This was a slide presented as part of a budget consultation in the borough last autumn which showed that, unless things change dramatically, within 20 years Barnet Council will be "unable to provide any services except adult social care and children's services: no libraries, no parks, no leisure centres - not even bin collections".

The "Barnet graph of doom" has been doing the rounds in Whitehall, adding to the sense that Andrew Dilnot's proposals do not provide a solution to the care funding crisis. Mr Dilnot would argue that he has already factored in the demographics of an ageing population, but Treasury officials remain unconvinced.

My understanding is that the social care bill announced in the Queen's Speech is likely to offer warm words but little or nothing on cold cash - "a white paper with green tinges" as one senior official described it to me.

The political implications may be significant at the next election. Will the grey vote forgive the Conservatives if the social care funding issue is effectively hoofed into the long grass for the remainder of this Parliament?

Mark Easton, Home editor Article written by Mark Easton Mark Easton Home editor

More on This Story


This entry is now closed for comments

Jump to comments pagination
  • rate this

    Comment number 193.

    Could care of the elderly haunt the Conservatives?

    You mean like it haunted Labour for 13 years?

    Another biased Guardian header from the BBC's 'expert' as this kind of header not used for Labour govt?

  • rate this

    Comment number 192.


    "...we're all living longer because of the Tories?..."


    How many times must people fall for this?

    We are NOT all living longer.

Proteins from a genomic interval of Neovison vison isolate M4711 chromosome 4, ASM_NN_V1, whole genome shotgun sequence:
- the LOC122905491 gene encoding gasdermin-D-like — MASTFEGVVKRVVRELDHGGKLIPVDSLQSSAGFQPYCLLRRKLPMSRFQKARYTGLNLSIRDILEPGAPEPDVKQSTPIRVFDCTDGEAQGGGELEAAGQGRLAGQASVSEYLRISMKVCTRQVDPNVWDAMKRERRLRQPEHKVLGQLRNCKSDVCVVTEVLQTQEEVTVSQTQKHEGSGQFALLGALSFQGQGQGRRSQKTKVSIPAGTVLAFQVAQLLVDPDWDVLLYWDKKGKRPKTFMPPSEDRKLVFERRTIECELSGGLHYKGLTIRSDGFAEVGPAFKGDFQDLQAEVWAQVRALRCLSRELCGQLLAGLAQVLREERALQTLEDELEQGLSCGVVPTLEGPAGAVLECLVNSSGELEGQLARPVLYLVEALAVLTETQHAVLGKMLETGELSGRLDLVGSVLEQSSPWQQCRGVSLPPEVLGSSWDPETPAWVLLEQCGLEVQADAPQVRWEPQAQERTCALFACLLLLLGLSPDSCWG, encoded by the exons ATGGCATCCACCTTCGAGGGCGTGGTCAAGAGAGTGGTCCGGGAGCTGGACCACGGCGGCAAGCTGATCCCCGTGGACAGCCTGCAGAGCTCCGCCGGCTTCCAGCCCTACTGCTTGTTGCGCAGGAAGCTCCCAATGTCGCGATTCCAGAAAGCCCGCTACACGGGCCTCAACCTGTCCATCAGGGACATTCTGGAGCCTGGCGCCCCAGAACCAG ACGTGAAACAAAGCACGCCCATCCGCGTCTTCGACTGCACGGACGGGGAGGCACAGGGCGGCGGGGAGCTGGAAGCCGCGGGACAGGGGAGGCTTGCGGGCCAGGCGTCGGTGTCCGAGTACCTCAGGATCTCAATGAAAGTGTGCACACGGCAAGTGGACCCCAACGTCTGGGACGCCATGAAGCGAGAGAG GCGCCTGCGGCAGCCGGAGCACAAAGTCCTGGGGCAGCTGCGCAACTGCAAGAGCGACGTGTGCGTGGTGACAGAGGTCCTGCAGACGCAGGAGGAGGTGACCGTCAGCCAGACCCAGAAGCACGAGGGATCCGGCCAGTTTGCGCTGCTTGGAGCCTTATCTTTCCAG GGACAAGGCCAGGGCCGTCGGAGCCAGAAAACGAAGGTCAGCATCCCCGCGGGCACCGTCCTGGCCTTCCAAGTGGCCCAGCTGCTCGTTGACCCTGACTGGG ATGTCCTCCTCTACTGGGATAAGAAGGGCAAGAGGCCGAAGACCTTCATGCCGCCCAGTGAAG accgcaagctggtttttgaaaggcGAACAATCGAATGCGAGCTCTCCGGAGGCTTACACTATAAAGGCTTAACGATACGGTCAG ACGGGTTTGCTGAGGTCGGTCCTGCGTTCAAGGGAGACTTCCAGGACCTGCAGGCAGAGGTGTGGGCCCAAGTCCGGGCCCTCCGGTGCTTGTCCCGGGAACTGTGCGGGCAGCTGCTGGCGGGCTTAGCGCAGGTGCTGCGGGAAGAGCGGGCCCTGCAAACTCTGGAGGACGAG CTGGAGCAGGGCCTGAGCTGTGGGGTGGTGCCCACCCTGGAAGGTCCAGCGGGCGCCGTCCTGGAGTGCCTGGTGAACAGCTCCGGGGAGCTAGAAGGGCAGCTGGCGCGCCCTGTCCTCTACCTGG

Life expectancy for those alive today, by definition, does not include those born at the same time but WHO ARE ALREADY DEAD.

    As there's an ageing demographic bulge, of course that figure is rising no matter how few the survivors.

  • rate this

    Comment number 191.

    Yet again, this article discusses the elderly while completely ignoring people with disabilities. This is typical of press coverage, public perceptions and government attitudes. For instance, in Scotland the elderly get free social care but people with disabilities do not. Selling your home to pay for care is bad at the end of your life, but even worse when you could have decades left to live.

  • rate this

    Comment number 190.

    A civilised society takes care of the old, the young & the sick. Indeed, if it fails to do so, a society is not civilised. We should recognise the ailments of aging as sickness, and hence covered by the NHS.

    We must guarantee a decent minimum of free support for the elderly that is much better than what we offer now at significant cost to them.

    Or we can consider ourselves animals in the jungle.

  • rate this

    Comment number 189.